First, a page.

A Londoner's London

By Carol Nahra
Special to The Washington Post
Sunday, June 15, 2008


With a colorful history as a retreat for the cultured classes, Hampstead today is, well, still a retreat for the cultured classes. In the past, Londoners flocked to Hampstead to enjoy its spring waters, thought to have healing properties. Today, it is the village of choice for American and Continental expats and any Londoners who can afford the staggering rents.

Perched high on a hill, it's a beautiful maze of historic streets set alongside the most fantastic of all parks: Hampstead Heath. It's also home to the Freud Museum, set in the house where the father of modern psychoanalysis and his family settled when they fled the Nazis. Today, it contains, among other things, his favorite couch.

BEST FOR: Romantic interludes and leisurely weekends.

MOST CHARMING FEATURE: The short walk up Church Row, a beautiful Georgian street, through the church's cemetery and up Holly Walk, which feels every bit like an English country lane.

PRETTIEST PARK: Beloved Hampstead Heath, 800 acres of every type of parkland imaginable: dense woodland, landscaped gardens, playing fields, duck ponds and hills made for kite-flying. The stunning Kenwood House, home to many period drama filmings, has a good cafe and abundant grounds for picnicking. In the summer, swimming in one of the three ponds is a must for an authentic Londoner experience, the ladies' bathing pond being my absolute favorite spot on a hot day.

COOLEST SHOP: A food shop since early Victorian times, Rosslyn Delicatessen (56 Rosslyn Hill) is popular among American expats craving Kraft macaroni and cheese, Miracle Whip and Mott's applesauce. But it also has a great range of U.K. treats, including Scottish shortbread, English biscuits, fudge and honey, as well as plenty of fare from Europe and beyond.

WHERE TO STAY: A short walk from the Hampstead Tube, Hampstead Village Guest House (2 Kemplay Rd., 011-44-20-7435-8679, http://www.hampsteadguesthouse.com) is a beautifully maintained, family-run guesthouse with nine rooms, many with antique wash basins and quirky features, free WiFi and loaner cellphones. Double rooms with private facilities cost about $190 a night, or pay $160 for a room with a shared bath. A full English breakfast costs an additional $14.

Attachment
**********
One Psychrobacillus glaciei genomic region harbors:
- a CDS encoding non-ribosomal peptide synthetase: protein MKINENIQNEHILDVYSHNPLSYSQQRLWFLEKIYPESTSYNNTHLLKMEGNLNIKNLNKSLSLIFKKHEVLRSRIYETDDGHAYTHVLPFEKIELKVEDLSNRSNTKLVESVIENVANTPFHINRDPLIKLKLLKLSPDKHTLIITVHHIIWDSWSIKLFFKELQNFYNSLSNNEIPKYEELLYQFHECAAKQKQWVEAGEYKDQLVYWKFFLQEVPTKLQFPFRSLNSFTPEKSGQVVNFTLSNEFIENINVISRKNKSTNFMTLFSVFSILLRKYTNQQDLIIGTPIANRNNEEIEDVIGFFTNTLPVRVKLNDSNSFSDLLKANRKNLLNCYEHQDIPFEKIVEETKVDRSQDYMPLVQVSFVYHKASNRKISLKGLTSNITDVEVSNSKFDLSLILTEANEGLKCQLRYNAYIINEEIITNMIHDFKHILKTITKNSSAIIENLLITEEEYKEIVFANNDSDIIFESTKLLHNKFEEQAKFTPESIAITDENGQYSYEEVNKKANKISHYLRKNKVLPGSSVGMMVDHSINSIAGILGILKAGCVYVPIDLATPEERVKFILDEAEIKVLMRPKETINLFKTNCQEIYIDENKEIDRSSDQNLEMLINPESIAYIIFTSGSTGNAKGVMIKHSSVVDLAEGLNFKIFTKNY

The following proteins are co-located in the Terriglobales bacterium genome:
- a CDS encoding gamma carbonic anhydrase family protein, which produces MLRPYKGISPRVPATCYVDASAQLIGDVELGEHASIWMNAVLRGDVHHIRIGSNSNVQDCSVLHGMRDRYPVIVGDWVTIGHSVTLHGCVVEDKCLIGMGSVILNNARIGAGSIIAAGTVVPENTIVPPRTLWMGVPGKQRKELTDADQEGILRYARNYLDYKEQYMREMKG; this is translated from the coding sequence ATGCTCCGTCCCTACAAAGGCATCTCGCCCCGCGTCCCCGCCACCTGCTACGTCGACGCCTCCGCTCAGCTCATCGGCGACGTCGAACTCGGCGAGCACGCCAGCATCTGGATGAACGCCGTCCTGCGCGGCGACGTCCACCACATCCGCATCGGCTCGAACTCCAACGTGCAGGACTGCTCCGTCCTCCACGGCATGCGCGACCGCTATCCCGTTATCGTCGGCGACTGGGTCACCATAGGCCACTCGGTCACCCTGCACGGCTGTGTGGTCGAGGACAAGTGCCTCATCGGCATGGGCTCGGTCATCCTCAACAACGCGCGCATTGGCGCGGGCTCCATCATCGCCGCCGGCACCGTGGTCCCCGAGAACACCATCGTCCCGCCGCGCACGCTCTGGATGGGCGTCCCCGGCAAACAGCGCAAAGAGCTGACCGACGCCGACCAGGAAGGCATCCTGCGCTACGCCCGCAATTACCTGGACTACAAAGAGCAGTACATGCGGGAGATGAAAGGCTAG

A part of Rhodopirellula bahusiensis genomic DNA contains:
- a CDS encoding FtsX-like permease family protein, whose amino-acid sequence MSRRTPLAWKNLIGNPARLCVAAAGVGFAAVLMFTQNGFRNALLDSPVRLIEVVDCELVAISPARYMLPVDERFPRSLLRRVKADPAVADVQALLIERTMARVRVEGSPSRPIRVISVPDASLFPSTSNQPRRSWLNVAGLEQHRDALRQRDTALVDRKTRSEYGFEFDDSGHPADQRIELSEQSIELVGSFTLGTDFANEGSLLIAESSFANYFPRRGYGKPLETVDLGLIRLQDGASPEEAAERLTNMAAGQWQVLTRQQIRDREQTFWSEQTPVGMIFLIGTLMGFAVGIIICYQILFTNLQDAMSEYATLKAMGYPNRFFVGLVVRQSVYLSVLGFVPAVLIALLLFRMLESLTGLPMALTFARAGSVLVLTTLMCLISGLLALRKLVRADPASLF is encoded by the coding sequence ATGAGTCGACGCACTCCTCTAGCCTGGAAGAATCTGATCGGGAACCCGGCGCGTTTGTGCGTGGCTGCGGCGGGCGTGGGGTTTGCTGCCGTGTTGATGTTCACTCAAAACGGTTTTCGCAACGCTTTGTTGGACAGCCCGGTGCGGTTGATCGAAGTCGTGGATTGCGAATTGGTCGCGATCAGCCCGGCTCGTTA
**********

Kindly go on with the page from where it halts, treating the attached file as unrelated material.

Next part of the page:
BEST GRUB: Giraffe (46 Rosslyn Hill), the original restaurant of this popular British chain, offers healthful and ethical world food for the masses. The menu includes burgers (Scottish beef burger, $18), Asian and Mexican food (spiced turkey enchiladas, $20), brunch (ranch-style egg tostadas, $14) and a good choice of sides, starters and smoothies.

BEST PUB: The Hollybush (22 Holly Mount), hands down. Tucked away off a walking path, this establishment has been a working pub for 200 years. Its tiny, dark and oft-crowded rooms evoke a bygone era, and its classic British food and drinks are belly-pleasing. It all feels very English, if you can ignore the American exchange students at the next table.

LOCAL CELEBS: Don't be surprised if you find yourself sharing the sidewalk with a face you've seen on the big or little screen: Russell Crowe, Peter O'Toole, Ricky Gervais, Jamie Oliver, Sienna Miller, Jude Law, Kate Winslet, Jeremy Irons and Emma Thompson have all called it home.

GETTING THERE: Hampstead tube station on the Northern line (Zone 2).


In the past 20 years, Islington has morphed from a drab, poor neighborhood into an exuberant playground for young Europeans and workers from the nearby financial center. Islington's main artery, Upper Street, bubbles with bars and restaurants as well as top-rate theaters and upscale shops.

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